Languages of the Isle of Man

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Languages of Isle of Man
(Manx English)
ForeignFrench, German
Revived national language(s)Manx

The main language of the Isle of Man is English, predominantly the Manx English dialect. Manx, the historical language of the island, is still maintained by a very small speaker population.

Both English and Manx are official languages in Tynwald.


A bilingual English/Manx welcome sign in Douglas.

The Manx language is a Celtic language of the Goidelic subdivision, and descendant of Old Irish. It is sometimes called Manx Gaelic to distinguish it from the local variety of English.

The language was historically the dominant one on the island, but fell out of use during the twentieth century, and is considered to have become extinct in 1974 after the death of Ned Maddrell.[1] At the present time, less than one hundred children receive their education exclusively in Manx. There are an additional 1,689 second-language speakers, comprising 2.2% of the population of the Isle of Man. The language has been offered in public schools since 1992, and has been mandatory since 2001.

English language

The English language has replaced Manx as the dominant language on the island. The native dialect is known as Anglo-Manx or Manx English, and has been employed by a number of the island's more notable writers such as T.E. Brown and "Cushag". which distinguishes itself by considerable influence and a large number of loanwords and phrases from Manx Gaelic. However, this dialect is being supplanted by other dialects of English, especially from north west England.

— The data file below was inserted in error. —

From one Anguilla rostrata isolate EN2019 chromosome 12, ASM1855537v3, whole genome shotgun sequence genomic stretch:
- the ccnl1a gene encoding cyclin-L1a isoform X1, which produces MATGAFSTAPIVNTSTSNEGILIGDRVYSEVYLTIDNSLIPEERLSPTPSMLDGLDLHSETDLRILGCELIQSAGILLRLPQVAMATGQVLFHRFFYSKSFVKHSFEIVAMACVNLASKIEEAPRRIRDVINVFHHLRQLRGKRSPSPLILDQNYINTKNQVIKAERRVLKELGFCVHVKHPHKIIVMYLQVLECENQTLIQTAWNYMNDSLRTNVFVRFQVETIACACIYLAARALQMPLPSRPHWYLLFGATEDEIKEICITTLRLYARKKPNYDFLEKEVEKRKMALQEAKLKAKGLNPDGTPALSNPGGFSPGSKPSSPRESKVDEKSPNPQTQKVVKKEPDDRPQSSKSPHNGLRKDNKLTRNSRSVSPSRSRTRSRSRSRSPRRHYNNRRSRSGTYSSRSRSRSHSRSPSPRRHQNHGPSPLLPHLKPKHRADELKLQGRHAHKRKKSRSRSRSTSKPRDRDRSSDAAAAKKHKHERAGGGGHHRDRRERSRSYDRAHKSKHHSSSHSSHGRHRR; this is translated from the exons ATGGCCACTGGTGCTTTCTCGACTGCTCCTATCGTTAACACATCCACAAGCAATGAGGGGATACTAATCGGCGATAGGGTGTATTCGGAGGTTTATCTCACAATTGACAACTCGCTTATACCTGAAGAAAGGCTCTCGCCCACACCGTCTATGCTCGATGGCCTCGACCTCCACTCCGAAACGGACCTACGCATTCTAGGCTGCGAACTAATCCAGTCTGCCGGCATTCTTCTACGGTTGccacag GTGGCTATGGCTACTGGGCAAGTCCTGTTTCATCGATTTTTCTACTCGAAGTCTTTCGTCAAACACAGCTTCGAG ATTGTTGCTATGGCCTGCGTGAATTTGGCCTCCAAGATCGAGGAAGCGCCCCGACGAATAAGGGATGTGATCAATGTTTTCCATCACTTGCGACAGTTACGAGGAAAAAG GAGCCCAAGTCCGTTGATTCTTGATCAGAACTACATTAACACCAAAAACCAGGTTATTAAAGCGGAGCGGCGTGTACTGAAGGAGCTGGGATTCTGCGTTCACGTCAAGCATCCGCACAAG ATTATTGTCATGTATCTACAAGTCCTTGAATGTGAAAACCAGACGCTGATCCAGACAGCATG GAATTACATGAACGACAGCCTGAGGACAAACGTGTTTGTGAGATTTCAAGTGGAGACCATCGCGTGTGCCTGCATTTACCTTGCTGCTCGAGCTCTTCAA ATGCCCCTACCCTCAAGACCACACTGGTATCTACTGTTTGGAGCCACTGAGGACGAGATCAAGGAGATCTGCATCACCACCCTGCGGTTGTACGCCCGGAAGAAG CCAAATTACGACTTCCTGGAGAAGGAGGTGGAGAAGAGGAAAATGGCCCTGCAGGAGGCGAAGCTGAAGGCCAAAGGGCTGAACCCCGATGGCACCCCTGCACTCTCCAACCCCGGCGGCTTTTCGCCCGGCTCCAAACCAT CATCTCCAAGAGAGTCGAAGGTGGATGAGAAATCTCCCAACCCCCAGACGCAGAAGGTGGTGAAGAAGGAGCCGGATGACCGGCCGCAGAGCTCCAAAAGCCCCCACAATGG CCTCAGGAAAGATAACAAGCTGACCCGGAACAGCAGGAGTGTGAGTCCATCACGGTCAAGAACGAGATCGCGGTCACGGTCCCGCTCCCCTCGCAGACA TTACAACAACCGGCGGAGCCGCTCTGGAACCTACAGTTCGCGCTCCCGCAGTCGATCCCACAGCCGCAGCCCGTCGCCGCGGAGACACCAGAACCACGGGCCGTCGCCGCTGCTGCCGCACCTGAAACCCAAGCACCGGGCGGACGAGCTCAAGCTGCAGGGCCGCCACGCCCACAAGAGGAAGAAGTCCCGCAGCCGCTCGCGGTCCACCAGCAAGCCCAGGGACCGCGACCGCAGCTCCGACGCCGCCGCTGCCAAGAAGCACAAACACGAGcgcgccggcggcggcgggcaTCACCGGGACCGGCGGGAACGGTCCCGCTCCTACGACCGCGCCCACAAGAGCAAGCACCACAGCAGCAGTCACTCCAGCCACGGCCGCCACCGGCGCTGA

For formal purposes British English is the usual form of English used in the Isle of Man. For many years, the BBC has been the main broadcaster to the island, and many English people have settled in the IOM.

Forms of Irish English can also be heard on the island, from both Dublin and Belfast. The island has traditionally had many Irish tourists, and settlers.

Other minority languages

There are a few people in the island who speak other languages habitually. These include Irish speakers.[citation needed]

Extinct languages of the Isle of Man

The Coat of arms of the Isle of Man, which uses the motto "Quocunque Jeceris Stabit" (Wherever you throw it, it will stand), a reference to the triskelion on the shield

Historical forms of "Irish"

Old Irish and Middle Irish are the ancestors of today's Manx language. Neither of these became extinct, so much as evolved, and Manx diverged from Scottish and Irish forms.

During the Middle Ages, the three Gaelic languages maintained a single standard for higher registers and poetry. This is sometimes misleadingly referred to as "Classical Irish" - despite the fact it was much in use in Scotland and presumably the Isle of Man. It is also known as Classical Gaelic.

Old Norse

Many of the island's placenames are Norse in origin, e.g. Laxey, Ramsey, and so are some of the island's institutions e.g. Tynwald (Þingvóllr). A few Norse inscriptions remain.


There seems to be evidence that the island once spoke a form of P-Celtic before it became Gaelicised. There is little evidence of this in placenames however.

Latin and French

Latin and French have been used in ceremonial purposes, e.g. legal use, and mottos, as in the UK.


  1. ^ "Manx". Ethnologue. 1999-02-19. Retrieved 2014-08-23.

This page was last updated at 2020-08-13 20:50, update this pageView original page

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